Sunday 14 February 2010

The first newt of Spring!


At this time of year the frogs, toads and newts are thinking about returning to their breeding ponds in order to mate.   Our forebears were much more in touch with nature and no doubt the origins of St Valentines day owe something to the wildlife activity that is now happening all  around us.

Last week, I saw the first newt of the year when the ice on my pond briefly parted.   The newts appear first, followed by the frogs and then the toads.    Toads spend most of the year up to 3 miles from their breeding ponds and spend the winter down old mole and rabbit holes, away from the frost.   Amphibians are ectothermic and need the temperature to reach about 8c before they can move around on land.   

Climate change has lead to earlier springs and this is bad news for the toads who wait until dusk before making their journey to the breeding ponds.   Dusk in mid Feb occurs around 18:00 which is the peak of the evening rush hour.   Many toads find that inconsiderate mammals  have built roads next to their ponds and the toads are ill equipped for coping with ever increasing levels of traffic.  Hopefully this year the cold conditions will delay the toad migration until a date when  dusk occurs later in the evening.  ToadPair

In several places around Norwich  volunteers use buckets to carry thousands of  toads to safety.  Without help, most of those toads would die and whole populations are being lost.

The problem has become much worse in the last 10 years as new roads have led people to make more journeys – particularly leisure related journeys in the evening.     

Amphibians have been on the planet for 300 million years and can survive unaided  in extremes of heat and cold that we humans can only tolerate with the aid of sophisticated technology.   Because amphibians do not maintain a constant body temperature they have very low food requirements.     Climate change will bring challenges for both mammals and amphibians but unlike us, the toads have seen it all before.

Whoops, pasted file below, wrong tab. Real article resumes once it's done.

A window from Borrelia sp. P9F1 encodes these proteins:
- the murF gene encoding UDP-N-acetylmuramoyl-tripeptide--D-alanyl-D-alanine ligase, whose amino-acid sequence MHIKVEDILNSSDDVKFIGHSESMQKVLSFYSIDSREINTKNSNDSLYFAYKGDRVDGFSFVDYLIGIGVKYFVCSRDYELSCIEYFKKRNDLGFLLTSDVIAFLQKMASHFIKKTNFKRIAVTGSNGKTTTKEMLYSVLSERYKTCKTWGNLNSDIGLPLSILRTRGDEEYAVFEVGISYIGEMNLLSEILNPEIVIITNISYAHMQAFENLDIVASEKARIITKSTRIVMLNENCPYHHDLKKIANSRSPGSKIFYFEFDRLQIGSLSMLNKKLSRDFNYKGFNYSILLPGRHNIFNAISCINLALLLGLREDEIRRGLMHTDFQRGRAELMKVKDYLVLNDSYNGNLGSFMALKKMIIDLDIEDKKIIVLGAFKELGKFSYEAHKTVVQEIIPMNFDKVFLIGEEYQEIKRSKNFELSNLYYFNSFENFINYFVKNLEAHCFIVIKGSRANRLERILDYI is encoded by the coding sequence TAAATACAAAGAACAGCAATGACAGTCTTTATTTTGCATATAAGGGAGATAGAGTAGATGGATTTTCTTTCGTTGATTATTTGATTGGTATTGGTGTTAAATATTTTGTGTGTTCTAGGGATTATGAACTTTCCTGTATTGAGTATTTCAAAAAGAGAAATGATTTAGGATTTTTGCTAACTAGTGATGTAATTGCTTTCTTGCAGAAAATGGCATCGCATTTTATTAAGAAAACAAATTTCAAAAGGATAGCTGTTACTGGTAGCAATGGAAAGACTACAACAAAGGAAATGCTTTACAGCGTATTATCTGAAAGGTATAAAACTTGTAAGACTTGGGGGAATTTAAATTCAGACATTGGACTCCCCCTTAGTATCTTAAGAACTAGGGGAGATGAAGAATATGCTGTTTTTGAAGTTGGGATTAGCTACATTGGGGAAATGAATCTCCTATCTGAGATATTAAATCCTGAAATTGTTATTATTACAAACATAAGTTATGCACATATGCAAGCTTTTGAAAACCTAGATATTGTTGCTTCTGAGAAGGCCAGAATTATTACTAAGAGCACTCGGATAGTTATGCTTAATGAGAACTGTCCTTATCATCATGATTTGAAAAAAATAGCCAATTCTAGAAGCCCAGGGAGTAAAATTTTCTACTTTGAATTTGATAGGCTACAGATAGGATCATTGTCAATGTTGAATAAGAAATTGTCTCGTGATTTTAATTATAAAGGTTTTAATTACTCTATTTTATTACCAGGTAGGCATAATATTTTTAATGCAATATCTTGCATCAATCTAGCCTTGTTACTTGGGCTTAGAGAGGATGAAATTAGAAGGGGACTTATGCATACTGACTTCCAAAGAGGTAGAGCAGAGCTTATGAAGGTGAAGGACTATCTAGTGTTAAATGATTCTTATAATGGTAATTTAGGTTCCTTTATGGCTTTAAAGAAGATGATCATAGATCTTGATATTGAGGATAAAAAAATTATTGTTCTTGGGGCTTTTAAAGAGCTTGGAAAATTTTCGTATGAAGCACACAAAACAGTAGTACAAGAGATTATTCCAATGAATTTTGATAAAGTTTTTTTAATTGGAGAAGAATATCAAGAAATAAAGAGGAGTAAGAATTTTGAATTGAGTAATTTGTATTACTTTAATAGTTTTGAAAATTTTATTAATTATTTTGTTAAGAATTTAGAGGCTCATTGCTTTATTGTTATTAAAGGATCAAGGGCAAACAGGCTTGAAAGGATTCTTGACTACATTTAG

1. I was thrilled to find a toad in my garden for the first time last year and equally dismayed that there has been a decline in frogs in the last seven years.

    Do you have any recommendations for making our gardens more amphibibian friendly (also for those of us who can't dig for ponds)?

    Wishing you and eveyone in Toadwatch the best for a successful spring.


  2. Froglife have advice sheets at

    Growing your own veg is a win/win for amphibians - they like the damp conditions under the the dense foliage of a potato plot and are quick to eat any slug that ventures in. Each night a loyal army of frogs and toads emeges from my ponds to guard my strawberries and other crops.

    Frogs need a pond (can be very small) nearby but toads only need a pond at breeding time and are happy to spend a hot day under some old carpet in a damp corner of the garden.

    A 1m high heap of old bricks and branches, loosly covered with turf and open to the sun makes a pleasant place for a toad to spend the winter. It needs to be big enough to be frost free at the base.